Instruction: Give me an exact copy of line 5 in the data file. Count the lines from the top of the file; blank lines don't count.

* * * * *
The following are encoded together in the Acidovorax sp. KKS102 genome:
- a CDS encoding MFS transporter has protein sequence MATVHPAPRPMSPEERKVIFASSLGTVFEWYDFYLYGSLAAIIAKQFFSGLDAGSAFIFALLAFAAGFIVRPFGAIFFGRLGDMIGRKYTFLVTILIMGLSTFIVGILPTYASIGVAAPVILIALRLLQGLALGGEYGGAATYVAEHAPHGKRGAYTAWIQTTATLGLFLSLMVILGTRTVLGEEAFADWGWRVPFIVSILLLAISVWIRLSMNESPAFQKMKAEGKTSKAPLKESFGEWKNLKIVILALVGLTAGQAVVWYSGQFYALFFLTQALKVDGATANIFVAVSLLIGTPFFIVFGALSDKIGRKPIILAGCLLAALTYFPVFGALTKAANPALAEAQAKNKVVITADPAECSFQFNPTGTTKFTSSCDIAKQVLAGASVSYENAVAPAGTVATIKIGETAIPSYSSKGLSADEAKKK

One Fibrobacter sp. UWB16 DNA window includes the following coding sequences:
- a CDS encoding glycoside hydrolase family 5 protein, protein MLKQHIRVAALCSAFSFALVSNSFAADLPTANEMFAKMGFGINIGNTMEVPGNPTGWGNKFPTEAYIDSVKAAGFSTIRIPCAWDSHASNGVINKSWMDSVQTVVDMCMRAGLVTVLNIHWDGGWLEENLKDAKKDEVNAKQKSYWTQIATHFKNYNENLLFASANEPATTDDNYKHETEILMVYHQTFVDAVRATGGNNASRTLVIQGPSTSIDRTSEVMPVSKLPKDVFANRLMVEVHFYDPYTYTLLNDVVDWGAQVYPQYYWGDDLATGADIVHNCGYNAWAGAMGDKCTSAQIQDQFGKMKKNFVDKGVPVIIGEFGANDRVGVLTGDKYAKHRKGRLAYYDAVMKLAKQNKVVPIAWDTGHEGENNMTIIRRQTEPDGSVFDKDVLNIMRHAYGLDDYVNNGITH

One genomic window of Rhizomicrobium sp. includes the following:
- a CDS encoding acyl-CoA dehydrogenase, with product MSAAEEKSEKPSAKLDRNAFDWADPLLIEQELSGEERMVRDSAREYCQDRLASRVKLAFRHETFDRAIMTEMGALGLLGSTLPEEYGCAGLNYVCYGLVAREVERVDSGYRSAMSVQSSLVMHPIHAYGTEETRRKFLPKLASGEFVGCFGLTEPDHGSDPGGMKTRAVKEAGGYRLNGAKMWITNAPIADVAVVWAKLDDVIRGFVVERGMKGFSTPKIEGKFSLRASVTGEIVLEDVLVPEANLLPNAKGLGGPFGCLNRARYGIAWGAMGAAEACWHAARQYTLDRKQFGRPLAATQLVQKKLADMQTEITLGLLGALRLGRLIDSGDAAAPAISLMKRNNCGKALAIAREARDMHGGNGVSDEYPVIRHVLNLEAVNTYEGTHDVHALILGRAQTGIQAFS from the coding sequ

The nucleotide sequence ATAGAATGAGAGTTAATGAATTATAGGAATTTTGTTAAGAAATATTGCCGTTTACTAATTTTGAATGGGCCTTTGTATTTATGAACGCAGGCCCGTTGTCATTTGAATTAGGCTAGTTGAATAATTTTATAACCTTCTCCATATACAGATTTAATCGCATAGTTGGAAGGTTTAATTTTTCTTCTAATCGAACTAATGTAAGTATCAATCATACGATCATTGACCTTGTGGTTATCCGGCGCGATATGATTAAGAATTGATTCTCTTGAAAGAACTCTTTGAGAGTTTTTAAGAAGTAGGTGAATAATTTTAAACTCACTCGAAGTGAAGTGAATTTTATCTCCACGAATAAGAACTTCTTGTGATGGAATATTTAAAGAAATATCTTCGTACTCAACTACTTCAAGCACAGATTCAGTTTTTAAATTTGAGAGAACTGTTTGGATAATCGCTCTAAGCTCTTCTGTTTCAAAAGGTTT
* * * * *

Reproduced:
One genomic window of Rhizomicrobium sp. includes the following: